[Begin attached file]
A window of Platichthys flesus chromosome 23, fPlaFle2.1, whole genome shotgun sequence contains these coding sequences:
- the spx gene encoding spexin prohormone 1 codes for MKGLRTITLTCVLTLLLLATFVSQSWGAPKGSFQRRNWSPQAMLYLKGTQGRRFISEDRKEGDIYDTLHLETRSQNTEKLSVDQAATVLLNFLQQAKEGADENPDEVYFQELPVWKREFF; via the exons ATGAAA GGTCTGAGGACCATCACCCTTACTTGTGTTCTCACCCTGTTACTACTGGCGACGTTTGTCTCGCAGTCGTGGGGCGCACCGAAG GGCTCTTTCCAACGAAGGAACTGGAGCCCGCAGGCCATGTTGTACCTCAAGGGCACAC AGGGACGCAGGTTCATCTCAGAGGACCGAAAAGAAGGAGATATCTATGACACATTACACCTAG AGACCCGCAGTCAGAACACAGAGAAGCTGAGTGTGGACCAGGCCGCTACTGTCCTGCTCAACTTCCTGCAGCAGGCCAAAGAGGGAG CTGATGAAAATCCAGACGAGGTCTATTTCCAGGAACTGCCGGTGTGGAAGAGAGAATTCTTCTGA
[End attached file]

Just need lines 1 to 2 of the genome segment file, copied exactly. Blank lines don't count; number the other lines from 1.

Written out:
A window of Platichthys flesus chromosome 23, fPlaFle2.1, whole genome shotgun sequence contains these coding sequences:
- the spx gene encoding spexin prohormone 1 codes for MKGLRTITLTCVLTLLLLATFVSQSWGAPKGSFQRRNWSPQAMLYLKGTQGRRFISEDRKEGDIYDTLHLETRSQNTEKLSVDQAATVLLNFLQQAKEGADENPDEVYFQELPVWKREFF; via the exons ATGAAA GGTCTGAGGACCATCACCCTTACTTGTGTTCTCACCCTGTTACTACTGGCGACGTTTGTCTCGCAGTCGTGGGGCGCACCGAAG GGCTCTTTCCAACGAAGGAACTGGAGCCCGCAGGCCATGTTGTACCTCAAGGGCACAC AGGGACGCAGGTTCATCTCAGAGGACCGAAAAGAAGGAGATATCTATGACACATTACACCTAG AGACCCGCAGTCAGAACACAGAGAAGCTGAGTGTGGACCAGGCCGCTACTGTCCTGCTCAACTTCCTGCAGCAGGCCAAAGAGGGAG CTGATGAAAATCCAGACGAGGTCTATTTCCAGGAACTGCCGGTGTGGAAGAGAGAATTCTTCTGA